Lokrang adds colour, vibrancy
KUSHINAGAR (Uttar Pradesh): The annual two-day Lokrang festival was held from 12-13 April at the Jogiya Janoobi Patti village. This was the eighth year of the festival. This year’s festival was dedicated to the memory of Kushinagar’s freedom fighters Hanuman Prasad Kushwaha, Brahmadev Sharma, Munshi Taptilal and Moti Bhagat. These four freedom fighters were discovered by Subhash Chandra Kushwaha when he happened to lay his hands on a news item, published in the newspaper Swadesh on 8 May 1921. The special attraction of this year’s fest was that besides Bhojpuri artistes, folk artistes from Jharkhand, Madhya Pradesh and West Bengal regaled the audience. The fest was inaugurated by Pankaj Visht, well-known novelist and editor of Samyantar magazine. Among those present on the occasion were Rishikesh Sulabh, a writer of short stories; Taiyyab Hussain, a scholar of folk culture; painter Dr Lal Ratnakar; senior author Madan Mohan; Dr Vijay Chaurasia; Jitendra Bharati; Dr Mahesh Chandra Shandilya; Nalin Ranjan Singh, Janwadi Lekhak Sangh’s state secretary; and Arun Kumar ‘Asaphal’. -Manoj Kumar Singh
Dalit groom dragged out of horse carriage
NARNAUL (Haryana): On 28 March, members of the Scheduled Castes held a demonstration before the mini-secretariat here demanding immediate action against those who dragged out a Dalit groom from the horse-drawn carriage he was riding in, insulted and assaulted him and vandalized the marriage pandal. SDM Mahesh Kumar met the protestors and assured them o f action. The bride’s father, Satish Kumar, said that the groom was on the way to his house to perform a ritual. Near Purani Mandi, some men assaulted him, dragged him out and broke the carriage. They also forcibly entered the marriage pandal and vandalized it. -Sanjay Mann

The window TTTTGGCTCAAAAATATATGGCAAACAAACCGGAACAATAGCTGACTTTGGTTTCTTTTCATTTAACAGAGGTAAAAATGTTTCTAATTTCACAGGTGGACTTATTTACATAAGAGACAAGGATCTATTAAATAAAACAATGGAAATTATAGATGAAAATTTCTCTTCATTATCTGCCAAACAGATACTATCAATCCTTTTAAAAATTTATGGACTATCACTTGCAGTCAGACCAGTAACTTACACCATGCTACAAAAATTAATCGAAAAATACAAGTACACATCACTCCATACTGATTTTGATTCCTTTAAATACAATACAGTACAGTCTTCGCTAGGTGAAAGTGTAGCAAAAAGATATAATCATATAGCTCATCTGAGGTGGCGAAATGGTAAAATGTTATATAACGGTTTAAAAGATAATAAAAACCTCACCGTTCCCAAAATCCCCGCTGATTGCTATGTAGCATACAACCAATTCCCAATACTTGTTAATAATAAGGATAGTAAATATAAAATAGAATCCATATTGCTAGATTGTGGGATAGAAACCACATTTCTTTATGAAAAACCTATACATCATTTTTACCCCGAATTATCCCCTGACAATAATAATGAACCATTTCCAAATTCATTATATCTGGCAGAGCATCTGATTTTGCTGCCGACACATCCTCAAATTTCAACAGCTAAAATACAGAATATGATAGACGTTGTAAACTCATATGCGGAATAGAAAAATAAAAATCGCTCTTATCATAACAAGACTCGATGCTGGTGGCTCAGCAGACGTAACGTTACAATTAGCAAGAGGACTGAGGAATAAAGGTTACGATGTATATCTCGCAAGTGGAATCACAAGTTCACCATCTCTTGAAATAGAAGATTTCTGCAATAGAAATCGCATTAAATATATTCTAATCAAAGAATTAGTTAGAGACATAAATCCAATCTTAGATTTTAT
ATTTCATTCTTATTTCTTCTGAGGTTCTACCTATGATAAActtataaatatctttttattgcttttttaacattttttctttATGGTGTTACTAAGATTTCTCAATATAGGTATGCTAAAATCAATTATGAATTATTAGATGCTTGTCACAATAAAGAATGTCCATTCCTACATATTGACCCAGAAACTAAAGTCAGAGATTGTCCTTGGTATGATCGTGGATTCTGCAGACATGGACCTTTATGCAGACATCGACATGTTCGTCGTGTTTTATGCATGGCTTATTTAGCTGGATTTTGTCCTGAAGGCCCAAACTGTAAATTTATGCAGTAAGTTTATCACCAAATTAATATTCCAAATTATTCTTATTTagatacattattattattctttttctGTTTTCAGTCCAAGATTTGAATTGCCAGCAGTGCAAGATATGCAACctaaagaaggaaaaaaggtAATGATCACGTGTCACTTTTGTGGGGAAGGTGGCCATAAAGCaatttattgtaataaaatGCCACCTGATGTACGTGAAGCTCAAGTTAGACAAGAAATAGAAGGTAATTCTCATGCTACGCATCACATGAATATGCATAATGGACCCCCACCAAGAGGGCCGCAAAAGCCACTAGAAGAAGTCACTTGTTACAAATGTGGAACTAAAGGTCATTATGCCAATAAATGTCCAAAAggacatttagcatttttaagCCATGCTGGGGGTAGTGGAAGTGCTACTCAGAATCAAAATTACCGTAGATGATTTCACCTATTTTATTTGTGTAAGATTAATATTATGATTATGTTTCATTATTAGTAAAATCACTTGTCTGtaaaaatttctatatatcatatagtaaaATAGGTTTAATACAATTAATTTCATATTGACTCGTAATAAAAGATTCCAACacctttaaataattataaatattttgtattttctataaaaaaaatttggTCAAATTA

Rural scientist’s machines bring laurels
NARSINGHPUR (Madhya Pradesh): Roshanlal Vishwakarma was born into a middle class peasant family on 8 March 1967 in the village Mekh. He has done not only his father Dhaniram Vishwakarma but the entire district proud by inventing a range of simple agricultural machines that have proved very useful for the farmers, especially those with limited resources. A winner of several regional and national awards, Roshan says, “Many farmers of my village were poor and with every crop, their losses kept on mounting – so much so that they were forced to either give up farming or rent out their land.” Roshan decided to do something to make farming easier and profitable. He might have been an average student but he had a scientific bent of mind. When he was in eighth grade, he had made a gun using matchsticks. It could be used to scare away monkeys from farms.
He crafted many machines but what won him accolades was a machine that changed the way the local farmers sowed sugarcane. The machine called “Bud Chipper”, which Roshan invented in 2006, allowed the farmers to extract the bud from sugarcanes and plant it instead of going for the traditional method of planting the whole sugarcane. They could then use the sugarcane for extracting juice or making “gur”. For the Bud Chipper, he was honoured by a union minister in 2009, in the presence of the then president Pratibha Devisingh Patil.
The NABARD Award 2012, Jawaharlal Nehru Agricultural Fellow award 2014 and sixth KVP award were also conferred on him. Roshan decided to improve upon the Bud Chipper and make a machine that would reduce the input cost of sugarcane farmers and boost profits. He had started work on this machine in 2007 itself. This machine called Bud Planter is multipurpose – it makes a groove in the earth, plants the bud, adds fertilizer and covers the bud with soil. On 7 March 2015, President Pranab Mukherjee conferred the eighth National Innovation Award on Roshan for this invention. Roshan has established a workshop at his house where he makes his machines. His “Jai Ambe Steel Fabrication” employs seven villagers. -Akshay Nema Mekh